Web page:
When a book is submitted without illustrations, the art director looks for an artist. They have many illustrators’ portfolios on file. I work on the book with my editor while the artist is found. Usually the text is nearly finished before the illustrating begins. For Bat and Rat, a picture book, I ended up retooling my text, cutting out what was rendered visually by the amazing Matthew Cordell. I did a little tweaking for Hissy after Michael Allen Austin’s hilarious pictures came in. There were textless spreads in Bat and Rat, so, some notes were needed, but, in general, one tries to leave artistic decisions to artists.
I also understand that this is your first cat book! Yet you’ve had pet cats for 20 years? What took you so long to write a book about a cat?
I never had a story to tell. I’ve considered that this is due to cats not really doing much of anything. Mostly they just sit around the house. Dogs go out and play with their owners, protect their owners, rescue people, hang with their friends. Cats nap on average eighteen hours a day. It was when I struck upon the idea of an insomniac cat that I finally had a cat story.
Hissy Fitz is such a unique character – his voice really sucked me in. I know it’s difficult to pinpoint the origin of an idea, but can you say where the character of Hissy Fitz came from? What made you decide to tell this particular cat’s story? Those twenty years with cats were spent wondering what they thought about, especially what they thought of humans. In recent years, I’ve led a young writing group at my house, and have watched the writers interact with my cats. I tried sharing with the kids all I’d learned about how to approach a cat, touch a cat, and treat a cat, but it didn’t make much of an impression. I suppose their treatment of my cats shaped my idea of how Hissy would view kids, as well as other humans.
I know you do a lot of school and library visits with children. What’s your favorite thing about meeting young readers?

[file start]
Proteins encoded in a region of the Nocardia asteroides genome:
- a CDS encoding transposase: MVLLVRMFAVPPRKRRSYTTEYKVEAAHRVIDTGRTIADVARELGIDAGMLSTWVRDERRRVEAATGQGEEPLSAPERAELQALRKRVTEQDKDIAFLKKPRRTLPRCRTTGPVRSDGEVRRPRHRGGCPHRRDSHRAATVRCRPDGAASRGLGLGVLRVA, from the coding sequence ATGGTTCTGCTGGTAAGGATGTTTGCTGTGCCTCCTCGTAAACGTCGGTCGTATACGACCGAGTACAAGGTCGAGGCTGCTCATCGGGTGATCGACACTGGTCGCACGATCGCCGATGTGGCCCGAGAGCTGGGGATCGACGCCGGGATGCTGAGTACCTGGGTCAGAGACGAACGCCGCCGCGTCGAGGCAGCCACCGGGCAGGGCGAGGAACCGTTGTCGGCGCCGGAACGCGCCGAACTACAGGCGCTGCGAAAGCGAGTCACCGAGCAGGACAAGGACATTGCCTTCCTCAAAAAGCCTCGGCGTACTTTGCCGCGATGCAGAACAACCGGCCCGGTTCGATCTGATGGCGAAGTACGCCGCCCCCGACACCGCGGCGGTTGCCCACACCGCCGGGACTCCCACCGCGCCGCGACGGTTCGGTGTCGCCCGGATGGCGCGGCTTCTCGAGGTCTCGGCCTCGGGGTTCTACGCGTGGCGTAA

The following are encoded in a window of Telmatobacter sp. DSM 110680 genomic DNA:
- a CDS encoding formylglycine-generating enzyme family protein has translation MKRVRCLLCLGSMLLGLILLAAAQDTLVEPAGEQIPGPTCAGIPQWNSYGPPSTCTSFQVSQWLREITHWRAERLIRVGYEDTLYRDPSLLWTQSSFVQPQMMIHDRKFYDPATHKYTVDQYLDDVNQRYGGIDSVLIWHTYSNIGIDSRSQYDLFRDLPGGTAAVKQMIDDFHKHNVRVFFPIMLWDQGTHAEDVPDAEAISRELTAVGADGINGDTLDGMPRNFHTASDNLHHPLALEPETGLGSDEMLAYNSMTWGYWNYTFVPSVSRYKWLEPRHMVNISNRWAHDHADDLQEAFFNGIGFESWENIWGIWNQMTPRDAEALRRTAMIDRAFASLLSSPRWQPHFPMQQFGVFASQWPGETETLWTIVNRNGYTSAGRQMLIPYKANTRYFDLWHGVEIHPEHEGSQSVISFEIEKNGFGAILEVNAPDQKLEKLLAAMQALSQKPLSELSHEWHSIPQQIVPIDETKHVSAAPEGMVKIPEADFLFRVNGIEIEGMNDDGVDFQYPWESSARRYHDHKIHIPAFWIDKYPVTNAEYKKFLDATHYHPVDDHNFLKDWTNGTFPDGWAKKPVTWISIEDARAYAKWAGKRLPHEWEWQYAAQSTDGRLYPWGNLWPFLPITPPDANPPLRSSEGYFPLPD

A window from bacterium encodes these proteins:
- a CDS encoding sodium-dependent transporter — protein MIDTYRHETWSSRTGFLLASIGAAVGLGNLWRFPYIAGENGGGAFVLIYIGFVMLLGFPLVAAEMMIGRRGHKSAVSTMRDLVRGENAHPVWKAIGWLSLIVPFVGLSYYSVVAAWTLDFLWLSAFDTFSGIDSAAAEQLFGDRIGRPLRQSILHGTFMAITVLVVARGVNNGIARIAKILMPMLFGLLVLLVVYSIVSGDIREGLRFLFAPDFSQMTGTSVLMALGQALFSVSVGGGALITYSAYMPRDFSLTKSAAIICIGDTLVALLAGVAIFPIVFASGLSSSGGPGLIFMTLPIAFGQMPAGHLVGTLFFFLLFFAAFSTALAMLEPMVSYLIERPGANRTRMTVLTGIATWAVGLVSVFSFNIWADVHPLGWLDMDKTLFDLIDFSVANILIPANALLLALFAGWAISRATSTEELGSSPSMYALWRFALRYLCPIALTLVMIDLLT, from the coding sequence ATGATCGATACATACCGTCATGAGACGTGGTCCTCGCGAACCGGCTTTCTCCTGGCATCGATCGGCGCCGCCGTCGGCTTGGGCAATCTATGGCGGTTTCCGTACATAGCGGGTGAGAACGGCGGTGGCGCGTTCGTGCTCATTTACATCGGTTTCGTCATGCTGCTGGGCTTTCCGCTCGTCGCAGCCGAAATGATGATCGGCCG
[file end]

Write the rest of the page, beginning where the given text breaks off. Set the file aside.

Their enthusiasm. They love to read, and they get very excited when they meet an author of a book they’ve read. They have tons of very good questions. They’re often also interested in writing stories. The whole day is filled with excitement. I’m thoroughly exhausted afterward. It’s the best.
Any last words of advice for aspiring writers, particularly those hoping to write for children?
Spend as much time as you can with kids. Volunteer to read at the library, or in classrooms. Read to nieces and nephews, grandchildren, whomever. Talk to kids about the books they love. Listen carefully. Feel their enthusiasm.
Thank you so much, Patrick! Also, I want to offer congratulations on the news that Lerner Publishinghas acquired all of Egmont USA’s frontlist and backlist titles. We look forward to reading many more of your stories!
To celebrate the publication of HISSY FITZ, we’re giving away a copy of this wonderful book! Leave a comment below and use the Rafflecopter form to enter!
About the author:
Patrick Jennings’s books for young readers have received honors from Publishers Weekly, The Horn Book, Smithsonian Magazine, the PEN Center USA, the Woman’s National Book Association, and the Chicago and New York Public Libraries. The Seattle Public Library awarded his book, Guinea Dog, the Washington State Book Award of 2011. His book, Faith and the Electric Dogs, is currently being adapted for the screen. His new book, Hissy Fitz, will be published in January 2015. He currently writes full time in his home in Port Townsend, Washington.
We all know that social media marketing is a must for at least five reasons:
1. Increased visibility
2. Increased traffic and rankings
3. Building authority
4. Making connections
5. Finding potential clients / customers (leads)
The biggies in the social network channels are Facebook and Twitter, with Pinterest, Google+ and LinkedIn following behind.
But, should this be the case?
Anyhoozle, the weirdest and random dreams have been plaguing my subconscious. Like one time I dreamed of storm clouds that went roaring by, sort of like those old Disney movies where it films the clouds in fast-forward, and seconds later a veritable tidal wave flooded the landscape. This happened twice. It felt quite portentous.
Another time, the dream started IN prison, one of those old antique prisons, and the nice little prisoner very cleverly found a way out of the prison, picking up a random hairy stranger on the way, and at the end of the dream the nice little prisoner gets hurt and the hairy stranger (who apparently magically sheds his extreme hairiness) has to protect him.
Anyway, I mention dreams because I had one where nightmares and bad dreams are different from each other, in that bad dreams are essentially that - BAD dreams - and nightmares are the conscience that can steer a bad dream back to good dreams.
I mention THAT because I feel like an oft forgotten necessity for writers is to always keep a notebook by their beds. You never know when an idea will attack you while you sleep. You have to be ready for it, ready to pounce.